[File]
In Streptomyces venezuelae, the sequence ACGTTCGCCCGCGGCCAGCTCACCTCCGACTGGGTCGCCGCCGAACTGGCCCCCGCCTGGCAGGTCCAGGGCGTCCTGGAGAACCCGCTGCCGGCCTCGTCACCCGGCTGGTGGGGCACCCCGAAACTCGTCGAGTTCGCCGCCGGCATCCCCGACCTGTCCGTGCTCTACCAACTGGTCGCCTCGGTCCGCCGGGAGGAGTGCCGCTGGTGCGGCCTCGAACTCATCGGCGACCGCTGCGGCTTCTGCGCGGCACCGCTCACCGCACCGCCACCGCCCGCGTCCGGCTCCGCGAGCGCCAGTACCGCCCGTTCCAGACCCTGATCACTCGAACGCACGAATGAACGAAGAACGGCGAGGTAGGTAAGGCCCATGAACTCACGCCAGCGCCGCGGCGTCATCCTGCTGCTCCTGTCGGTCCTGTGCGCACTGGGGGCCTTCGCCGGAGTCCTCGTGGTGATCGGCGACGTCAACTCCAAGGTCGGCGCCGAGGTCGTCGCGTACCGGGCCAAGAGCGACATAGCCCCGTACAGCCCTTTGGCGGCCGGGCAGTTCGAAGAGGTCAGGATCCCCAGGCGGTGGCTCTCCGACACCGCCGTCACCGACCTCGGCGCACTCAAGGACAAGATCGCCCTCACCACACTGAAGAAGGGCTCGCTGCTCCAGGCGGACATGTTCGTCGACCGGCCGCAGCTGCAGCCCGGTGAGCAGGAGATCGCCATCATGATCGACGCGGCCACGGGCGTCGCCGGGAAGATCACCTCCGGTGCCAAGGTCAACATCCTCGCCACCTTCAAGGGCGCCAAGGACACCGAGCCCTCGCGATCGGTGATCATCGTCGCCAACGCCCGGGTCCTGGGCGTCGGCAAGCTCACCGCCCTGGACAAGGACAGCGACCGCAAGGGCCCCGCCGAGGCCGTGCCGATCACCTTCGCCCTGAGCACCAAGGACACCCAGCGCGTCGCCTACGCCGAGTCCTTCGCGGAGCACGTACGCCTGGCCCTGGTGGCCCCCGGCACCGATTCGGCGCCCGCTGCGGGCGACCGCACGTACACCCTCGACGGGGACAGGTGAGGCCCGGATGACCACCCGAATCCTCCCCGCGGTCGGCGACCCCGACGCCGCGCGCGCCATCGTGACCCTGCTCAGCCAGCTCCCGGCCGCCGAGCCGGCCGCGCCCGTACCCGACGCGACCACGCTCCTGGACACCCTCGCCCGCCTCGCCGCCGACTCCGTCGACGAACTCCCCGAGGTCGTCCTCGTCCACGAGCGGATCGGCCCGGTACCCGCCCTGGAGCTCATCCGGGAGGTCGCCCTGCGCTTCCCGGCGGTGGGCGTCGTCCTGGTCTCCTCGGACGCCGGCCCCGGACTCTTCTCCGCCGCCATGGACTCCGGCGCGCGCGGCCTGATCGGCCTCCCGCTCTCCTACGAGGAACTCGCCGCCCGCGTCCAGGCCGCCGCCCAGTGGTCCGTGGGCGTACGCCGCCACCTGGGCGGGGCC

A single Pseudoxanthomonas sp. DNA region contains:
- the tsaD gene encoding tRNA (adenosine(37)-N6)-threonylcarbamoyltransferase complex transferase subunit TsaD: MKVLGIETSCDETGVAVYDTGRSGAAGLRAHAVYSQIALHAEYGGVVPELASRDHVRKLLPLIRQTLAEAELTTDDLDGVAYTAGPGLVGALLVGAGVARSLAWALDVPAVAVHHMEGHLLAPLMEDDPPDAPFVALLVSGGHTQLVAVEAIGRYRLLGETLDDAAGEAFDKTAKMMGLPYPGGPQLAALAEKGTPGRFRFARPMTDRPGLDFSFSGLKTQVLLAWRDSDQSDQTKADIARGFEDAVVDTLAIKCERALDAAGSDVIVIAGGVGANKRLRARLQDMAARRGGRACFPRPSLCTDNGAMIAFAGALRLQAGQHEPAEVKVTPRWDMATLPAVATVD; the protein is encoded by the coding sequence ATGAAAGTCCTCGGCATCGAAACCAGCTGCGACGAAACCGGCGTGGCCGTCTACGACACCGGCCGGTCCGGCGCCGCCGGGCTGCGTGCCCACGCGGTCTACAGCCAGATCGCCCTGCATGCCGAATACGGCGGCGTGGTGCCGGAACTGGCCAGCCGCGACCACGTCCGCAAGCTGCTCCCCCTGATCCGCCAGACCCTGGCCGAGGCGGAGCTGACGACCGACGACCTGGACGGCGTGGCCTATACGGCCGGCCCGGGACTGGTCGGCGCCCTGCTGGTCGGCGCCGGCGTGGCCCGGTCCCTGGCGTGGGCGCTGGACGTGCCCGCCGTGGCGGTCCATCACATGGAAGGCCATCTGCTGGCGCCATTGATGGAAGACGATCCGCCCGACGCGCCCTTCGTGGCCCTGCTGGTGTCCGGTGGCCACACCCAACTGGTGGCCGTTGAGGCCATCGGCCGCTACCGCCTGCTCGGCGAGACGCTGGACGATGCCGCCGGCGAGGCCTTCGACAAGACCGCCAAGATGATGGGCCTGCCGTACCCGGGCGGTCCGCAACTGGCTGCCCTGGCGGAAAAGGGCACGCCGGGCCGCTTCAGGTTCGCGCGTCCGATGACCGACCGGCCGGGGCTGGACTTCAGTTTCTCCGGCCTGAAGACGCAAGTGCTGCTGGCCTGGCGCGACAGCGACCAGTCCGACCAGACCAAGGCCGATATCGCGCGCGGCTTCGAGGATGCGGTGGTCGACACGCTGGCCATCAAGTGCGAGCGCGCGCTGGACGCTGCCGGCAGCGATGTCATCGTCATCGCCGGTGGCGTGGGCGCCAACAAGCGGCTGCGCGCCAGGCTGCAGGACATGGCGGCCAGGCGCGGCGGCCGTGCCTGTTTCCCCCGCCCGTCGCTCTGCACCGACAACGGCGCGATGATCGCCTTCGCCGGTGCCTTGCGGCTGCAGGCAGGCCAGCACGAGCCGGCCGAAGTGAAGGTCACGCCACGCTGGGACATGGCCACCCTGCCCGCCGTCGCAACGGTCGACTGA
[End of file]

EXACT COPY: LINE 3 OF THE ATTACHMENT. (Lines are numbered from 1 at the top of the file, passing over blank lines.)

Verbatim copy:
- the tsaD gene encoding tRNA (adenosine(37)-N6)-threonylcarbamoyltransferase complex transferase subunit TsaD: MKVLGIETSCDETGVAVYDTGRSGAAGLRAHAVYSQIALHAEYGGVVPELASRDHVRKLLPLIRQTLAEAELTTDDLDGVAYTAGPGLVGALLVGAGVARSLAWALDVPAVAVHHMEGHLLAPLMEDDPPDAPFVALLVSGGHTQLVAVEAIGRYRLLGETLDDAAGEAFDKTAKMMGLPYPGGPQLAALAEKGTPGRFRFARPMTDRPGLDFSFSGLKTQVLLAWRDSDQSDQTKADIARGFEDAVVDTLAIKCERALDAAGSDVIVIAGGVGANKRLRARLQDMAARRGGRACFPRPSLCTDNGAMIAFAGALRLQAGQHEPAEVKVTPRWDMATLPAVATVD; the protein is encoded by the coding sequence ATGAAAGTCCTCGGCATCGAAACCAGCTGCGACGAAACCGGCGTGGCCGTCTACGACACCGGCCGGTCCGGCGCCGCCGGGCTGCGTGCCCACGCGGTCTACAGCCAGATCGCCCTGCATGCCGAATACGGCGGCGTGGTGCCGGAACTGGCCAGCCGCGACCACGTCCGCAAGCTGCTCCCCCTGATCCGCCAGACCCTGGCCGAGGCGGAGCTGACGACCGACGACCTGGACGGCGTGGCCTATACGGCCGGCCCGGGACTGGTCGGCGCCCTGCTGGTCGGCGCCGGCGTGGCCCGGTCCCTGGCGTGGGCGCTGGACGTGCCCGCCGTGGCGGTCCATCACATGGAAGGCCATCTGCTGGCGCCATTGATGGAAGACGATCCGCCCGACGCGCCCTTCGTGGCCCTGCTGGTGTCCGGTGGCCACACCCAACTGGTGGCCGTTGAGGCCATCGGCCGCTACCGCCTGCTCGGCGAGACGCTGGACGATGCCGCCGGCGAGGCCTTCGACAAGACCGCCAAGATGATGGGCCTGCCGTACCCGGGCGGTCCGCAACTGGCTGCCCTGGCGGAAAAGGGCACGCCGGGCCGCTTCAGGTTCGCGCGTCCGATGACCGACCGGCCGGGGCTGGACTTCAGTTTCTCCGGCCTGAAGACGCAAGTGCTGCTGGCCTGGCGCGACAGCGACCAGTCCGACCAGACCAAGGCCGATATCGCGCGCGGCTTCGAGGATGCGGTGGTCGACACGCTGGCCATCAAGTGCGAGCGCGCGCTGGACGCTGCCGGCAGCGATGTCATCGTCATCGCCGGTGGCGTGGGCGCCAACAAGCGGCTGCGCGCCAGGCTGCAGGACATGGCGGCCAGGCGCGGCGGCCGTGCCTGTTTCCCCCGCCCGTCGCTCTGCACCGACAACGGCGCGATGATCGCCTTCGCCGGTGCCTTGCGGCTGCAGGCAGGCCAGCACGAGCCGGCCGAAGTGAAGGTCACGCCACGCTGGGACATGGCCACCCTGCCCGCCGTCGCAACGGTCGACTGA